Jul 19 2023

Disaster Recovery as a Service Is Vital to State and Local Government’s Defense

Experts share insights into the value of DRaaS and all that cloud services can do for restoring operations.

Disasters come in all shapes and sizes. So too do new offerings to help state and local governments recover as quickly as possible. Government agencies often turn to Disaster Recovery as a Service to ensure a rapid return to operations. The goal is to replicate both data and infrastructure offsite — often in the cloud.

In the past, large organizations facing a disaster situation often operated an existing mirror production location, duplicating the entire IT stack. That included hardware and software.

“DRaaS eliminates the need for a secondary physical site,” says Phil Wandrei, director of product marketing for OpenText. “No iron, no cooling.” And agencies don’t require staff devoted to maintaining the infrastructure.

A lower cost means it’s more attractive to small government agencies, Wandrei adds: “The cost shifts from being a capital expense to an operating expense.”

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What Is DRaaS?

VMware defines DRaaS as “a cloud computing service model that allows an organization to back up its data and IT infrastructure in a third party cloud computing environment and provide all the DR orchestration, all through a SaaS solution, to regain access and functionality to IT infrastructure after a disaster.”

The on-demand nature of DRaaS also makes it easier on the wallet, says Mark Chuang, head of product marketing for cloud storage and data solutions at VMware. “DRaaS removes the long pole in the tent, setting up a disaster recovery site and doing all the hardware and software procurement that made traditional disaster recovery so expensive.”

Third-party management of backup IT infrastructure is a key part of DRaaS. But there are some variations on how it gets used. A customer can choose to maintain control of the software or hand that off to the disaster recovery service as well. There are three primary models of DRaaS, according to Kevin Cole, global director of technical product marketing for Zerto.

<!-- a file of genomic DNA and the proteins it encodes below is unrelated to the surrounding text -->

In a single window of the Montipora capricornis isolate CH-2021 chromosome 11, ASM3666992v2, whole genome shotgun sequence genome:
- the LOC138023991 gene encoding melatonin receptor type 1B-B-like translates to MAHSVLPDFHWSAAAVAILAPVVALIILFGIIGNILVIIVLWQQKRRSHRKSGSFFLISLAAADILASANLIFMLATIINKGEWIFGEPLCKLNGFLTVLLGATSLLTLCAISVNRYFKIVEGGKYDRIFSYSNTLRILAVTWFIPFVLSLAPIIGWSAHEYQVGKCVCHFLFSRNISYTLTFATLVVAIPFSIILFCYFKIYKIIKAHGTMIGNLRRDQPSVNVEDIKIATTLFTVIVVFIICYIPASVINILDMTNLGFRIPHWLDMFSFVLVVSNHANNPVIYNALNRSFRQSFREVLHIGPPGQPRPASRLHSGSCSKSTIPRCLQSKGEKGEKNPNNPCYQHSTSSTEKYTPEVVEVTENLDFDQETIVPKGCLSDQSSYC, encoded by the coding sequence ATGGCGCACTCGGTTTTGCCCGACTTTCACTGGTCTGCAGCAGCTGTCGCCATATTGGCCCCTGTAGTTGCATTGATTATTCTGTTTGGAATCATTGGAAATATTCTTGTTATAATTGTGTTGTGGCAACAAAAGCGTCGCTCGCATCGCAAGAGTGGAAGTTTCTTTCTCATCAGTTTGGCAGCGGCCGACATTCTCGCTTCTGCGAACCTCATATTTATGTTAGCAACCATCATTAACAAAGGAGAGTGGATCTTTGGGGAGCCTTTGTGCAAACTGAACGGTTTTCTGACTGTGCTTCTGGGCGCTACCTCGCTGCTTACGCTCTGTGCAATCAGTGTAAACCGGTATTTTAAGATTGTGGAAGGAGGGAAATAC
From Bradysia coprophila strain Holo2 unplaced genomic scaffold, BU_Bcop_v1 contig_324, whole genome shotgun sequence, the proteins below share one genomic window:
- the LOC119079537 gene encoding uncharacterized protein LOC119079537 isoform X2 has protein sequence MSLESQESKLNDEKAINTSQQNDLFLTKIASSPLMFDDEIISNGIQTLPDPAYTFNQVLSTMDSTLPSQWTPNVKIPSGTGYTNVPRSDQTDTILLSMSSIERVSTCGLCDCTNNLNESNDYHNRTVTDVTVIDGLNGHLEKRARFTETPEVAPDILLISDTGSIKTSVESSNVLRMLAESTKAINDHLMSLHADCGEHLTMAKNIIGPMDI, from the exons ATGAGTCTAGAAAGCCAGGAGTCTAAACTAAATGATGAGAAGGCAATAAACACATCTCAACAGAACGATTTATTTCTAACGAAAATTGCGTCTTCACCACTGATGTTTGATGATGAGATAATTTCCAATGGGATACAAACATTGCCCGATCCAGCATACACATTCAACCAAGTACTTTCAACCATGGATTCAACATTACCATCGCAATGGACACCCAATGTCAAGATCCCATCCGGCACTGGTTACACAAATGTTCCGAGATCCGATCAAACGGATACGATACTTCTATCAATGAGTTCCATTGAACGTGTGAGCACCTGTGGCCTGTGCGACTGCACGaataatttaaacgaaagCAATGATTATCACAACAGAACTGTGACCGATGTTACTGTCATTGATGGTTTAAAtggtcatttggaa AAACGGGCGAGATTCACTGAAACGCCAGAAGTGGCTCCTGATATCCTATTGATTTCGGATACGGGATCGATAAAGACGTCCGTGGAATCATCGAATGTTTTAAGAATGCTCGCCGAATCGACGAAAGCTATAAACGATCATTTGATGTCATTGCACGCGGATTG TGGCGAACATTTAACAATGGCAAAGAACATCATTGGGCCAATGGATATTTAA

1. Disaster recovery to the managed service provider: The customer runs production itself and replicates to a remote target that the provider manages. (This is the most common model.)
  2. Disaster recovery from the cloud: The customer runs production in the managed service provider’s cloud and replicates to a remote recovery target that the customer manages.
  3. Disaster recovery in the cloud: The customer runs both production and recovery in the MSP’s cloud, i.e., in-cloud or intracloud DRaaS where everything is fully hosted and managed by the managed service provider.

“The customer knows its hardware and continues to run it offsite,” Cole says.

That’s important, agrees Chuang. The DRaaS provider should supply the same IT stack so everything is familiar during an emergency.

Kevin Cole
BaaS is focused on compliance and the storage of data.”

Kevin Cole Global Director of Technical Product Marketing, Zerto

How Does DRaaS Differ from Backup as a Service?

DRaaS is more than simply backing up an agency’s data. To better understand it, consider Backup as a Service, or BaaS.

HP defines BaaS as “a managed, third-party service where data is stored in a secure, hybrid cloud or offsite cloud repository — safe from unauthorized access, corruption, hacking or theft. The data can include anything of business value, from files and images to entire application workloads and data sets. Backup frequency is determined by customer needs.”

It does not include the backup of servers or software.

“BaaS is focused on compliance and the storage of data,” Cole says. “I want cheap and deep. It’s a check box.” By contrast, DRaaS “is about minimizing data loss and downtime. It much more prioritizes performance rather than breadth.”

BaaS recovery times tend to be longer (hours or days) because large data sets must be transferred back from the managed service provider to the on-premises data center. With DRaaS, vital information is resident and accessible in the cloud in minutes or seconds.